Cyber attacks against small businesses are growing increasingly sophisticated, the American Bankers Association (ABA) reports. Criminals use spoofed emails, malicious software and online social networks to obtain login credentials to businesses’ accounts, transfer funds from the accounts and steal private information, a fraud referred to as “corporate account takeover.”
“Our nation’s small businesses remain in the crosshairs of cybercriminals,” said Frank Keating, president and CEO of the ABA. “A strong partnership with your financial institution is the best way to prevent and protect your business against these attacks.”
To combat this type of fraud, ABA offers small business owners the following advice to help prevent account takeover:
- Educate your employees. You and your employees are the first line of defense against corporate account takeover. A strong security program paired with employee education about the warning signs, safe practices, and responses to a suspected takeover are essential to protecting your company and customers.
- Protect your online environment. It is important to protect your cyber environment just as you would your cash and physical location. Do not use unprotected internet connections. Encrypt sensitive data and keep updated virus protections on your computer. Use complex passwords and change them periodically.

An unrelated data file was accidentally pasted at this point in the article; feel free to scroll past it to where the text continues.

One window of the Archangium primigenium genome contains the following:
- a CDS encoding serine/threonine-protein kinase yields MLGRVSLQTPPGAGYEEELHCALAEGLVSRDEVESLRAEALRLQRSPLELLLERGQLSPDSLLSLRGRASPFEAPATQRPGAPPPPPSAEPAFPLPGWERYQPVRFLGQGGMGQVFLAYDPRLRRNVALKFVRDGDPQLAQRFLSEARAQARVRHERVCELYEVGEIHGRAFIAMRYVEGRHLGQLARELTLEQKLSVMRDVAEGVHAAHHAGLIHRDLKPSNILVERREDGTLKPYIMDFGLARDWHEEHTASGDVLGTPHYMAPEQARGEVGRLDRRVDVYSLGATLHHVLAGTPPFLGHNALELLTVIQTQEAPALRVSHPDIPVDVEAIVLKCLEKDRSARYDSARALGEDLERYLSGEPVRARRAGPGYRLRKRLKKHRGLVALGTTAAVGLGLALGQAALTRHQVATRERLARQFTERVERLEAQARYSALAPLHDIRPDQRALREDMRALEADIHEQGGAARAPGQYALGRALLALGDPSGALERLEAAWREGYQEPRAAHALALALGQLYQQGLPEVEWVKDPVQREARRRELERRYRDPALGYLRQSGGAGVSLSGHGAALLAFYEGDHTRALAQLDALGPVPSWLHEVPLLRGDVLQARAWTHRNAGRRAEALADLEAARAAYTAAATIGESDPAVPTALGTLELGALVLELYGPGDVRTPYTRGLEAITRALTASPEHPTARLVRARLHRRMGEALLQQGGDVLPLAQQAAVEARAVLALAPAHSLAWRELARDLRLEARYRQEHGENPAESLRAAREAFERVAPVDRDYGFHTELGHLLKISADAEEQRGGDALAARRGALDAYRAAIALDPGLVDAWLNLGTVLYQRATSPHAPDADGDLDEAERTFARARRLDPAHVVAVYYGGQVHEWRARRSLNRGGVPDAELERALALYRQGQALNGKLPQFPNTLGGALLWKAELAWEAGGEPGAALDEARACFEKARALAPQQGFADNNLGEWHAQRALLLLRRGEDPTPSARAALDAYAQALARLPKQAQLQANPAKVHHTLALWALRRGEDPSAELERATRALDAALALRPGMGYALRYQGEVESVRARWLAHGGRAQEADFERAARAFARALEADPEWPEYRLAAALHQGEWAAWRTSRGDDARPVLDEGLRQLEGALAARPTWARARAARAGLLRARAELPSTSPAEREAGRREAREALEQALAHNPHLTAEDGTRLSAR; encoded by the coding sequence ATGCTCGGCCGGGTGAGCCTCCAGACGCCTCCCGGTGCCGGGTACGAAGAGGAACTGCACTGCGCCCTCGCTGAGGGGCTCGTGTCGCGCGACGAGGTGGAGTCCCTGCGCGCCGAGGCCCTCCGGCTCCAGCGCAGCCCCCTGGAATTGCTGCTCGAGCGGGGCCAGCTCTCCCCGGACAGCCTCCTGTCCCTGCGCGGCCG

- Partner with your bank to prevent unauthorized transactions. Talk to your banker about programs that safeguard you from unauthorized transactions. Positive Pay and other services offer call backs, device authentication, multi-person approval processes and batch limits help protect you from fraud.
- Pay attention to suspicious activity and react quickly. Look out for unexplained account or network activity, pop ups, and suspicious emails. If detected, immediately contact your financial institution, stop all online activity and remove any systems that may have been compromised. Keep records of what happened.
- Understand your responsibilities and liabilities. The account agreement with your bank will detail what commercially reasonable security measures are required in your business. It is critical that you understand and implement the security safeguards in the agreement. If you don’t, you could be liable for losses resulting from a takeover. Talk to your banker if you have any questions about your responsibilities.